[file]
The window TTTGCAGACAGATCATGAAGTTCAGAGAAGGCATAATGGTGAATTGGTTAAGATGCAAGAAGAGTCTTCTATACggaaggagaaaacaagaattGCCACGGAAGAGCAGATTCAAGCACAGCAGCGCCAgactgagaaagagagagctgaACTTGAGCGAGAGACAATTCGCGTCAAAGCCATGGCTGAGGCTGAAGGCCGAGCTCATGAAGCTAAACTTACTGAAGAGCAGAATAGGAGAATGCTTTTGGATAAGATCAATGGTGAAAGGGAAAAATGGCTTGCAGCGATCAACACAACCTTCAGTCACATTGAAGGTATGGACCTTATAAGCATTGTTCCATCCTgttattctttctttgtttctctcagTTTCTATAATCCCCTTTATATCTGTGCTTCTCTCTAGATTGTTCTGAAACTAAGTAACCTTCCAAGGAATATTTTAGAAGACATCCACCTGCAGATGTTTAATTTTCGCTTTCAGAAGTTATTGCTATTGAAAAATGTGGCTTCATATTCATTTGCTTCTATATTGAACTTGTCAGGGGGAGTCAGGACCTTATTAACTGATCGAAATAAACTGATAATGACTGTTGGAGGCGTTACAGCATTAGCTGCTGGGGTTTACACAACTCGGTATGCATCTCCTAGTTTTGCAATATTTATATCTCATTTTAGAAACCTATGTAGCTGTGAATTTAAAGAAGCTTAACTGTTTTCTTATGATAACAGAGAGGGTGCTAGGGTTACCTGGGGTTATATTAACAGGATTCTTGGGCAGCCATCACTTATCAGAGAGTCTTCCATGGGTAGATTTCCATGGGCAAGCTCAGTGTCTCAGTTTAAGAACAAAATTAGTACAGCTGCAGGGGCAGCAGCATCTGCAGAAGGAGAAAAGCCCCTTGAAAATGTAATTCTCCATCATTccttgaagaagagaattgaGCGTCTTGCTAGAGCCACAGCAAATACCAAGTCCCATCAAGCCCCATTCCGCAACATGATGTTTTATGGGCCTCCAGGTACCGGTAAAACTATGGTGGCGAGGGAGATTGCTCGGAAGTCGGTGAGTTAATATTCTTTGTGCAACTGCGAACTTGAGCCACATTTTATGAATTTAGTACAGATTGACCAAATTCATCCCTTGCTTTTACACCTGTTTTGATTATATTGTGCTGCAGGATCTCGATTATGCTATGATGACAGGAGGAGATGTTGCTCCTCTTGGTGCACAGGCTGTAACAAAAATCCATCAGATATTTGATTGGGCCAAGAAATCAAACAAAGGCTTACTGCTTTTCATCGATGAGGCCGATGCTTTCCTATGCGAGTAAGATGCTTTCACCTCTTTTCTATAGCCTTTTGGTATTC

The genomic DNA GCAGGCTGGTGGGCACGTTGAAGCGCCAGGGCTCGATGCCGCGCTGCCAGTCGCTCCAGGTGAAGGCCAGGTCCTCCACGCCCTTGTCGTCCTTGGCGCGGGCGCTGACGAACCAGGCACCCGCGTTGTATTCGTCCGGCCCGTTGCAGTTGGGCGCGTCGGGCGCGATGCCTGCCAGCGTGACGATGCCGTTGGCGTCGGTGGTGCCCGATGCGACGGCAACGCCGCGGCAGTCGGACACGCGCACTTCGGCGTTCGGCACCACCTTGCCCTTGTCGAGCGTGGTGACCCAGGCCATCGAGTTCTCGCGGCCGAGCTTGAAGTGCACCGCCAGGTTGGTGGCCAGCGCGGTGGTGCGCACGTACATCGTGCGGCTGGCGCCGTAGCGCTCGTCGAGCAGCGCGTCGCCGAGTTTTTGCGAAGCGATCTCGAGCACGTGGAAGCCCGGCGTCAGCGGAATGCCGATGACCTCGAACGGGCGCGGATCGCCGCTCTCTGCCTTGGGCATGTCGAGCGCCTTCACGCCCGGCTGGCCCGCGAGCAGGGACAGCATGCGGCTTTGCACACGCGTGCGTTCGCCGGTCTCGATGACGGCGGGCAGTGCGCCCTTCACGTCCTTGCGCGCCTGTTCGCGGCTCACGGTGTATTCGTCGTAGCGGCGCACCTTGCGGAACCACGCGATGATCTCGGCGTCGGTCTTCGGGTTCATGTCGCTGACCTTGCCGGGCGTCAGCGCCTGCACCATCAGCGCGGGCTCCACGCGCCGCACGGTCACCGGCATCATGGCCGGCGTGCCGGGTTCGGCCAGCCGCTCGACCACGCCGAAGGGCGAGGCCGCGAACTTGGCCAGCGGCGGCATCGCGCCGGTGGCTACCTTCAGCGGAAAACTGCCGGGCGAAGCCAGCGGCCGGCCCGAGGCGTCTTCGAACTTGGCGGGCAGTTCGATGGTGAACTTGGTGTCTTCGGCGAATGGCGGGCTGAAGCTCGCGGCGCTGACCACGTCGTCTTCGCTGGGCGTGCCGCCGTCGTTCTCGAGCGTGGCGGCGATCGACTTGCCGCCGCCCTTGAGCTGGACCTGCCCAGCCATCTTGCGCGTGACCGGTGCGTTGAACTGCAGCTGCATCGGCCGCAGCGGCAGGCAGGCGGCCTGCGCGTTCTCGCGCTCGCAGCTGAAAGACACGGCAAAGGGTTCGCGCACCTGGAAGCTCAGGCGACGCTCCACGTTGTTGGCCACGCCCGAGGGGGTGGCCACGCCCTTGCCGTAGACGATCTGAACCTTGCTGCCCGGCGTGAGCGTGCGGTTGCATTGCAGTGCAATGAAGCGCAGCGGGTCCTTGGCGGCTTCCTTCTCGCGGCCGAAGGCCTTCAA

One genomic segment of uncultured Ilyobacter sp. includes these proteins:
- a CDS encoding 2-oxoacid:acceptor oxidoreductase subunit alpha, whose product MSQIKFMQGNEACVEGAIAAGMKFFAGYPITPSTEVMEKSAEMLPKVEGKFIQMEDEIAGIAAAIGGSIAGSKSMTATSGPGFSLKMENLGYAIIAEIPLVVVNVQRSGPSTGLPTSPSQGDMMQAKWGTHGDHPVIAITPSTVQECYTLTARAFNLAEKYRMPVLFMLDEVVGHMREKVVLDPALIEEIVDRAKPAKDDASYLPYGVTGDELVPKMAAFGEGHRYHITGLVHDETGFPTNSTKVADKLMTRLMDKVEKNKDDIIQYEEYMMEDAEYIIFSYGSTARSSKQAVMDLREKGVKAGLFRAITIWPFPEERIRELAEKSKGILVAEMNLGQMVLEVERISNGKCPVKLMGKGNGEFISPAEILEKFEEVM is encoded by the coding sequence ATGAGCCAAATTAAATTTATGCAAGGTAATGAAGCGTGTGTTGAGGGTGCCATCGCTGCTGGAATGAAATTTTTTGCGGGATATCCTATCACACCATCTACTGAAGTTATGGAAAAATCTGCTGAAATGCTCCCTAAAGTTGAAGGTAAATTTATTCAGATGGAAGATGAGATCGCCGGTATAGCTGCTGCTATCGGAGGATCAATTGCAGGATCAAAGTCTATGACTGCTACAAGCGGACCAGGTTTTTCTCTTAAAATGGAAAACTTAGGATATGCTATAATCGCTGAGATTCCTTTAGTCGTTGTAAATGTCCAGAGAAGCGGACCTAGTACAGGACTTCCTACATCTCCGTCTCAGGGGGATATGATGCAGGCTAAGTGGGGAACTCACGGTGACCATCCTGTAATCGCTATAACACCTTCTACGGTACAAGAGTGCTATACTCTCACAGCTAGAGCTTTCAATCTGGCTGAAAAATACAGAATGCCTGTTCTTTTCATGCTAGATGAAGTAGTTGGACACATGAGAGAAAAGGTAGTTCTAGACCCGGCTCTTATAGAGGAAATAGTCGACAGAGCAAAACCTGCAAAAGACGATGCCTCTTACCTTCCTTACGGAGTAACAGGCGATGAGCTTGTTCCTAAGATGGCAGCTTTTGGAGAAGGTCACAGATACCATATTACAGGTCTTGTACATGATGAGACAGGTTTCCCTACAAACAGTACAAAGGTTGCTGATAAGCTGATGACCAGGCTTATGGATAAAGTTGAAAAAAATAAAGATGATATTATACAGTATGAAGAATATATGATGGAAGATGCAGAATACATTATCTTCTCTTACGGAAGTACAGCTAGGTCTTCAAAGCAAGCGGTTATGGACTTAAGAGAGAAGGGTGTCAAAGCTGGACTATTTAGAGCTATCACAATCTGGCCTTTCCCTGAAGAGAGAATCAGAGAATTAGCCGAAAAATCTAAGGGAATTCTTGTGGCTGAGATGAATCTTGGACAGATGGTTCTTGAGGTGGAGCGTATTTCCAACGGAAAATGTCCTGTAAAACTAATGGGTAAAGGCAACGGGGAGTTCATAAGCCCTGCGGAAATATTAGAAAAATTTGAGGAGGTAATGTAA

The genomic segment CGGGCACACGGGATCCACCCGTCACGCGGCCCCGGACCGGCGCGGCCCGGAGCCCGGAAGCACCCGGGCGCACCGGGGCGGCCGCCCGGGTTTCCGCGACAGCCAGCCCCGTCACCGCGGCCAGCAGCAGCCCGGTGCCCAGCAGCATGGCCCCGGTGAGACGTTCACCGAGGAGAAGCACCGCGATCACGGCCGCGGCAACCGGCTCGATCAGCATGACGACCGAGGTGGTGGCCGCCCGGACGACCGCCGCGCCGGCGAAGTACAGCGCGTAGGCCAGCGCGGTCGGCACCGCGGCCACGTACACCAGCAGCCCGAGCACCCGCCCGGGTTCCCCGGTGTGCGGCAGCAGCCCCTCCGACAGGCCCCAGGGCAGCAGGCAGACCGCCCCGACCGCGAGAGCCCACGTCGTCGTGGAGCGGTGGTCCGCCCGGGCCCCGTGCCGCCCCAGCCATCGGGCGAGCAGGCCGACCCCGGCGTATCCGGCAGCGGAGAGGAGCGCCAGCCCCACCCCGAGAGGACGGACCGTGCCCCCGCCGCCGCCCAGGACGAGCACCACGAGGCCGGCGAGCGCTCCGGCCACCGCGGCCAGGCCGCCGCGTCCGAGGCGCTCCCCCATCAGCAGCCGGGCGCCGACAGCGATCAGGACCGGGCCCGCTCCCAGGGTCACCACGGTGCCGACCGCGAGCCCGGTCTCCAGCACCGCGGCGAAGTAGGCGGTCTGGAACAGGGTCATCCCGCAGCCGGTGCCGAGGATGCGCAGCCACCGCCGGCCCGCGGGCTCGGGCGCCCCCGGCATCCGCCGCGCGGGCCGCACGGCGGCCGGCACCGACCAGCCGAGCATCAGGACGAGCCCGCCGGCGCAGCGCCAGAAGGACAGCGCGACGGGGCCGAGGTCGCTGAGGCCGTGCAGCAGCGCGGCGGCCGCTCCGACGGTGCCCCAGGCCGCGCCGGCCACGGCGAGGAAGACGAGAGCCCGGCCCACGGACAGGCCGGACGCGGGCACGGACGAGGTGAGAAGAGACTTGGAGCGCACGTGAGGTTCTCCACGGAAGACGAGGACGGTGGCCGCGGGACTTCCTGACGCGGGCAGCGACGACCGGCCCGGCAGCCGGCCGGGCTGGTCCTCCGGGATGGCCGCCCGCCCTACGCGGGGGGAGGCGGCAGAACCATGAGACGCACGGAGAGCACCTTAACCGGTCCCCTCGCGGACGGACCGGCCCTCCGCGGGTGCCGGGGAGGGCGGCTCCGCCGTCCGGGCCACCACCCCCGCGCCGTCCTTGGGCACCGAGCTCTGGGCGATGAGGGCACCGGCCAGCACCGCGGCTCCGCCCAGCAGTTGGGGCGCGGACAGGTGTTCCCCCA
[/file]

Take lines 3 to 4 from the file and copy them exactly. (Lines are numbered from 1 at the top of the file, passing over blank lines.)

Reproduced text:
One genomic segment of uncultured Ilyobacter sp. includes these proteins:
- a CDS encoding 2-oxoacid:acceptor oxidoreductase subunit alpha, whose product MSQIKFMQGNEACVEGAIAAGMKFFAGYPITPSTEVMEKSAEMLPKVEGKFIQMEDEIAGIAAAIGGSIAGSKSMTATSGPGFSLKMENLGYAIIAEIPLVVVNVQRSGPSTGLPTSPSQGDMMQAKWGTHGDHPVIAITPSTVQECYTLTARAFNLAEKYRMPVLFMLDEVVGHMREKVVLDPALIEEIVDRAKPAKDDASYLPYGVTGDELVPKMAAFGEGHRYHITGLVHDETGFPTNSTKVADKLMTRLMDKVEKNKDDIIQYEEYMMEDAEYIIFSYGSTARSSKQAVMDLREKGVKAGLFRAITIWPFPEERIRELAEKSKGILVAEMNLGQMVLEVERISNGKCPVKLMGKGNGEFISPAEILEKFEEVM is encoded by the coding sequence ATGAGCCAAATTAAATTTATGCAAGGTAATGAAGCGTGTGTTGAGGGTGCCATCGCTGCTGGAATGAAATTTTTTGCGGGATATCCTATCACACCATCTACTGAAGTTATGGAAAAATCTGCTGAAATGCTCCCTAAAGTTGAAGGTAAATTTATTCAGATGGAAGATGAGATCGCCGGTATAGCTGCTGCTATCGGAGGATCAATTGCAGGATCAAAGTCTATGACTGCTACAAGCGGACCAGGTTTTTCTCTTAAAATGGAAAACTTAGGATATGCTATAATCGCTGAGATTCCTTTAGTCGTTGTAAATGTCCAGAGAAGCGGACCTAGTACAGGACTTCCTACATCTCCGTCTCAGGGGGATATGATGCAGGCTAAGTGGGGAACTCACGGTGACCATCCTGTAATCGCTATAACACCTTCTACGGTACAAGAGTGCTATACTCTCACAGCTAGAGCTTTCAATCTGGCTGAAAAATACAGAATGCCTGTTCTTTTCATGCTAGATGAAGTAGTTGGACACATGAGAGAAAAGGTAGTTCTAGACCCGGCTCTTATAGAGGAAATAGTCGACAGAGCAAAACCTGCAAAAGACGATGCCTCTTACCTTCCTTACGGAGTAACAGGCGATGAGCTTGTTCCTAAGATGGCAGCTTTTGGAGAAGGTCACAGATACCATATTACAGGTCTTGTACATGATGAGACAGGTTTCCCTACAAACAGTACAAAGGTTGCTGATAAGCTGATGACCAGGCTTATGGATAAAGTTGAAAAAAATAAAGATGATATTATACAGTATGAAGAATATATGATGGAAGATGCAGAATACATTATCTTCTCTTACGGAAGTACAGCTAGGTCTTCAAAGCAAGCGGTTATGGACTTAAGAGAGAAGGGTGTCAAAGCTGGACTATTTAGAGCTATCACAATCTGGCCTTTCCCTGAAGAGAGAATCAGAGAATTAGCCGAAAAATCTAAGGGAATTCTTGTGGCTGAGATGAATCTTGGACAGATGGTTCTTGAGGTGGAGCGTATTTCCAACGGAAAATGTCCTGTAAAACTAATGGGTAAAGGCAACGGGGAGTTCATAAGCCCTGCGGAAATATTAGAAAAATTTGAGGAGGTAATGTAA